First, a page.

13. I agree with BWB... go to a smaller mom and pop type store. Although you live in LBC, if you're ever up north in berekely, check out Blue Note Music, or Gelb (or is it Gleb) music, both stores have very very nice gear, and you'd never know it was out of the box. At blue note, they make sure that every guitar or bass is in a stand, no leaning it up aganst somthing, and if you're caught doing that, and they see any physical harm done to the instrument, (and i mean tiny little dents) they'll make you pay for it. They make it clear before they hand you the axe of how you've gotta treat their stuff, and i think its worth the fear, knowing that somone else went though this, so you'll always walk out of the store with an axe that seems like you're the first person to play it.
  14. Fender Jazzbass with crack in the neck.. need i say more ?

    anyway.. i had a fight with some jerk in a local music store once, because he was being pretty rough with a bassguitar.. i asked him to be carefull about it, because it's not made out of steel.. he gave me an attitude and kicked (!) the bass..i gave him a push and then the storemanager came and kicked him out.. the bass was damaged.. warwich streamer standard.. big dent on it.. :mad:
  15. lo-end


    Jun 15, 2001
    You did the right thing, Allodo. That was probably the same guy that broke your J Bass! ;)
  16. MmMmMmM...Gelb...
    I didn't get a chance to stop by Blue Note this time 'round, but I remember walking in there 2 summers ago and feeling all warm & tingly inside. :p

    I did, however, stop by Gelb a few times, and ended up buying my Spector from there. :D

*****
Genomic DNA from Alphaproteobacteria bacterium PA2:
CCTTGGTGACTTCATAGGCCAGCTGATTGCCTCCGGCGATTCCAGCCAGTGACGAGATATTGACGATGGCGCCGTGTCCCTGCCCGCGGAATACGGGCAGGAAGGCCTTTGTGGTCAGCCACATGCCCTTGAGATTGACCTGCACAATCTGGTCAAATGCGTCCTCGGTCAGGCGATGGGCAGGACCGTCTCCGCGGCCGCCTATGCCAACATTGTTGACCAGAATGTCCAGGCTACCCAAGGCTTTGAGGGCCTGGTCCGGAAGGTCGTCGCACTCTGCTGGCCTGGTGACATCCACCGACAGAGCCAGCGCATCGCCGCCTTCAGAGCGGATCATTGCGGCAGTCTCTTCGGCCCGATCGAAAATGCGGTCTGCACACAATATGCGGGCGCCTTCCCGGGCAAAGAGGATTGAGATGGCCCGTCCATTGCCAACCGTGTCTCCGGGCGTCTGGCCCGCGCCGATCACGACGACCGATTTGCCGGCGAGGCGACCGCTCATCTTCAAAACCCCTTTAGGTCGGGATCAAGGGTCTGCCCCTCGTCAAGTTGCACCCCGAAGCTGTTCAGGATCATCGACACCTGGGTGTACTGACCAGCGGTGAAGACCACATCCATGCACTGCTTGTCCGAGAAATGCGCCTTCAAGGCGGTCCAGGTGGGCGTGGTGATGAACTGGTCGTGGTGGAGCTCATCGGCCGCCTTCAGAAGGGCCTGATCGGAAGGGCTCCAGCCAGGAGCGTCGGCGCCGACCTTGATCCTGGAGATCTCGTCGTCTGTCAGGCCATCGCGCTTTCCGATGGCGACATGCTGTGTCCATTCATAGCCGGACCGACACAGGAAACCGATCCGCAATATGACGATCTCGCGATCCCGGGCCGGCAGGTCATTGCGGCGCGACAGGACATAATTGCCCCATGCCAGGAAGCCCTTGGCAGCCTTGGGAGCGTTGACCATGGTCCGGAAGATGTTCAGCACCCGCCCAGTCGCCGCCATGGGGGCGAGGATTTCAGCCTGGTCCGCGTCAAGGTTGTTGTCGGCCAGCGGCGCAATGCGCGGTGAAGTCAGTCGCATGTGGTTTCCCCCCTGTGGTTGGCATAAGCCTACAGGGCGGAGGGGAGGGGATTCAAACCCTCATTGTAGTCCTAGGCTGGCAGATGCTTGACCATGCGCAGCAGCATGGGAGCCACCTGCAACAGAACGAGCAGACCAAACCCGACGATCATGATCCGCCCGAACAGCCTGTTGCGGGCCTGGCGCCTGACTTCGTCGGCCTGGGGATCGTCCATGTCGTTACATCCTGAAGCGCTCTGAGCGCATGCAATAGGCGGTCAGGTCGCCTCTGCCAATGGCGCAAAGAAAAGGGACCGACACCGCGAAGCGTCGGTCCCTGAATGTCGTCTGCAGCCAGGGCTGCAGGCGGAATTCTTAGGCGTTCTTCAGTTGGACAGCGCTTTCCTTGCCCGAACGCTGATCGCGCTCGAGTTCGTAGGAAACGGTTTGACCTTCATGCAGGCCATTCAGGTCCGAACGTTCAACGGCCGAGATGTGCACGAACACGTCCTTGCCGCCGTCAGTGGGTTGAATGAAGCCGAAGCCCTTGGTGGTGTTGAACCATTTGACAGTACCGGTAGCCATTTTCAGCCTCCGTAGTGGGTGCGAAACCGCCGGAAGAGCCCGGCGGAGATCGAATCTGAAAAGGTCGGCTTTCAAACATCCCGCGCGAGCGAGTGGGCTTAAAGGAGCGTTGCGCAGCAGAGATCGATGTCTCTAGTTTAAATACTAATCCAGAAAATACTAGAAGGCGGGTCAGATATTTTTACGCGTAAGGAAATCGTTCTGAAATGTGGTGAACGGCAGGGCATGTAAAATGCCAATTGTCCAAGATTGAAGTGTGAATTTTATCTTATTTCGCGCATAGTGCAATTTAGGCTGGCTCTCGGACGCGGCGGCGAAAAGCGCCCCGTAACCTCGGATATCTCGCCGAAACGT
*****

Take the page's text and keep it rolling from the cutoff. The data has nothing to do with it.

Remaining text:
I love those guys, they're so nice! :D
  17. flipperwhite


    Jul 12, 2001
    I just checked the rik's music site,21 day return policy and no shipping charge;)
  18. I was at Mars Music and I saw a guy trying to hang a guitar up on the lowest rack. The guitar dropped on the floor, banging into the wall on the way down. The sight and the sound of this made me cringe. I think I was the only person who witnessed this event.

    In the same store, I saw a Modulus Vintage Jazz bass with a big, noticeable scratch in it. The scratch was about 2.5 inches long and fairly thick. It was immediately noticeable.

    That kind of stuff actually makes me feel for the store, but more importantly, it makes me think twice about buying anything that was hanging on the wall, especially a quality instrument.
  19. I manage a store in New Zealand, and I sympathise with all the comments made here, BUT, there are two sides to a story. Our guitar tech checks the action, intonation, and string condition on all our instruments about every two or three weeks, and I polish all the basses about twice a week. I believe any store that does'nt do this should be avoided. As for dents and dings, well there are very few customers out there who have respect for our instruments, and dents and scratches do occur. I cant stop people playing them, I would never sell anything. I also cannot just let people play "beaters", they want to try a range of gear, and a kid who cant afford a $3500 bass today, may very well be able to in two years time, and I want to be the one to sell it to him. If I say no now, I'll likely never see him again. We cannot afford to have a sample of everything on show, and duplicates of everything boxed up, so we have nothing at all boxed. Really noticeable dents or scratches we get repaired by a luthier, small ones we will offer a discount.
    BTW, we also offer free setup for a year on all basses we sell.
  20. Gabu


    Jan 2, 2001
    Lake Elsinore, CA
    I do believe that GCs around the world will be the same way. The one in hollywood seemed really bad, but they probably have the most people abusing their gear. I honestly don't mean to pick on GC... I understand that they can't stop stupid people from banging on the merchandise. I was mostly venting because of the poor condition on all the gear I was hoping to buy.

    I am expanding my search to include Sam Ash and Mars Music... Sam Ash has the same bass I like... in better condition... for $70 more. I don't know if I would pay that much more when GC could order it for me and I could get it new in the box in a few weeks. Next I will see what Mars has.